It seems you misunderstood things. i and j are numbers but ## |i\rangle ## and ## |j\rangle ## are vectors. Now if we can find a set of vectors ## B=\{ | n \rangle \}_{n=1}^\infty ## such that for all pairs of vectors in this set, we have ## \langle k | l \rangle =\delta_{k l} ## and ## |i\rangle \in B ## and ## |j\rangle \in B ## , we can say ## |i\rangle ## and ## |j\rangle ## are part of an orthonormal set of vectors, otherwise they're just vectors.
If conditions above are satisfied, then any other vector ##|x\rangle ## can be written as a linear combination of members of B, i.e. ## |x\rangle=\sum_{n=1}^\infty x_n |n\rangle ## where ## x_n ## are complex numbers. Then we can write ## \langle i |x\rangle=\sum_{n=1}^\infty x_n \langle i|n\rangle=\sum_{n=1}^\infty x_n \delta_{in}=x_i ##.

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• rwooduk
Shyan said:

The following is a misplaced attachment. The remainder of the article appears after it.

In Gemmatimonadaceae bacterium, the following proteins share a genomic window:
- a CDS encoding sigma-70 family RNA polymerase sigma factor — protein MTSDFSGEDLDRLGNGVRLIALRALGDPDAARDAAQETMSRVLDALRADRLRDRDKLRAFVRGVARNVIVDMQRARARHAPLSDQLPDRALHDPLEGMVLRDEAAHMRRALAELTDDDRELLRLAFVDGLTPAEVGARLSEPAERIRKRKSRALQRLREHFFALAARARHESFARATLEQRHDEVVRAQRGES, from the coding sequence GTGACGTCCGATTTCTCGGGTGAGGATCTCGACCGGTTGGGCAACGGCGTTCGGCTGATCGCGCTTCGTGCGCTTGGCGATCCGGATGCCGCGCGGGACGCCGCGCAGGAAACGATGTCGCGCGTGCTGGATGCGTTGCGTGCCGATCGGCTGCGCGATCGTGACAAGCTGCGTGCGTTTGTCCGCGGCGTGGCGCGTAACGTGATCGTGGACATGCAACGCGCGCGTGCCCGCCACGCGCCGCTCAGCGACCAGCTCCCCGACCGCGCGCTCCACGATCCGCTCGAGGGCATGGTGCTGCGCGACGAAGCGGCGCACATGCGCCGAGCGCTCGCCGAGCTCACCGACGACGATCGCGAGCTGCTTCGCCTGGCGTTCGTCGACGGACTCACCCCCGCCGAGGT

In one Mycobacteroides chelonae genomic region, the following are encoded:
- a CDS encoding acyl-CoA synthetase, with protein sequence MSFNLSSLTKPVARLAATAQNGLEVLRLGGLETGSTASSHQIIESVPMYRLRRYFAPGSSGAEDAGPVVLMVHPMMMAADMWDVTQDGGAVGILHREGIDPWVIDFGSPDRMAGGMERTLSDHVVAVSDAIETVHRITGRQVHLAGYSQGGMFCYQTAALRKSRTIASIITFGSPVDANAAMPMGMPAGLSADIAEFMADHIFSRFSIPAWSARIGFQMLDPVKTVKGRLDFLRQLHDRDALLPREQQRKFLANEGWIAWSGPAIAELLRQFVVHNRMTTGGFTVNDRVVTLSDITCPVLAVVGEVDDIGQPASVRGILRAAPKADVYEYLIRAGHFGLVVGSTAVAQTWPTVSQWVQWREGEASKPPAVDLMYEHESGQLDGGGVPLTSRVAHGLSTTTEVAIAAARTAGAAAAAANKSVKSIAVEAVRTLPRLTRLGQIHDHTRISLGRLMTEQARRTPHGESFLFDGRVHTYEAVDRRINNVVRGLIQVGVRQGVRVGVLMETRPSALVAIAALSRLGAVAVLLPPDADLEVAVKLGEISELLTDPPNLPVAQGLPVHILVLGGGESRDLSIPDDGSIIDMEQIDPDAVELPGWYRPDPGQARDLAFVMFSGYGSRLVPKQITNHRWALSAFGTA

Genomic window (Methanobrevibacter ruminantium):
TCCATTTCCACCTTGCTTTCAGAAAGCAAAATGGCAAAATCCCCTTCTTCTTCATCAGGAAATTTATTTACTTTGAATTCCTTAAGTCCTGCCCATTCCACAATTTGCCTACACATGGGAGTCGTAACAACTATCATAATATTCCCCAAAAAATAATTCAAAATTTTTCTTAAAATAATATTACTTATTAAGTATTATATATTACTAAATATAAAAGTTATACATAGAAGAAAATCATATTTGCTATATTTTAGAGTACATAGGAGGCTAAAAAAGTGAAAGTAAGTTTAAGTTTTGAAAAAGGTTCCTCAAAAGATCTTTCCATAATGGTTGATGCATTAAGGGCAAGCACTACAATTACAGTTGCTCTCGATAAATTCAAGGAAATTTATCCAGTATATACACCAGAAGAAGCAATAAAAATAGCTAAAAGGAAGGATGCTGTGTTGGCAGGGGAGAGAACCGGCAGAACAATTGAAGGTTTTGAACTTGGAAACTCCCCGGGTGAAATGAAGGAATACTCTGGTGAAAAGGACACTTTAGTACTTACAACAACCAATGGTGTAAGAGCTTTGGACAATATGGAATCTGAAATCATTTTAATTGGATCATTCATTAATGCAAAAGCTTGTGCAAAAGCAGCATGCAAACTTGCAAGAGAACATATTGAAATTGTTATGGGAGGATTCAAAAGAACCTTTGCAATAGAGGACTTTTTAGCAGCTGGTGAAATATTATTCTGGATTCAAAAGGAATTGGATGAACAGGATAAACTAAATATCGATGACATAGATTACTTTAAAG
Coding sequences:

It seems you misunderstood things. i and j are numbers but ## |i\rangle ## and ## |j\rangle ## are vectors. Now if we can find a set of vectors ## B=\{ | n \rangle \}_{n=1}^\infty ## such that for all pairs of vectors in this set, we have ## \langle k | l \rangle =\delta_{k l} ## and ## |i\rangle \in B ## and ## |j\rangle \in B ## , we can say ## |i\rangle ## and ## |j\rangle ## are part of an orthonormal set of vectors, otherwise they're just vectors.
If conditions above are satisfied, then any other vector ##|x\rangle ## can be written as a linear combination of members of B, i.e. ## |x\rangle=\sum_{n=1}^\infty x_n |n\rangle ## where ## x_n ## are complex numbers. Then we can write ## \langle i |x\rangle=\sum_{n=1}^\infty x_n \langle i|n\rangle=\sum_{n=1}^\infty x_n \delta_{in}=x_i ##.

thanks, yes i misunderstood, that's much clearer! thanks again.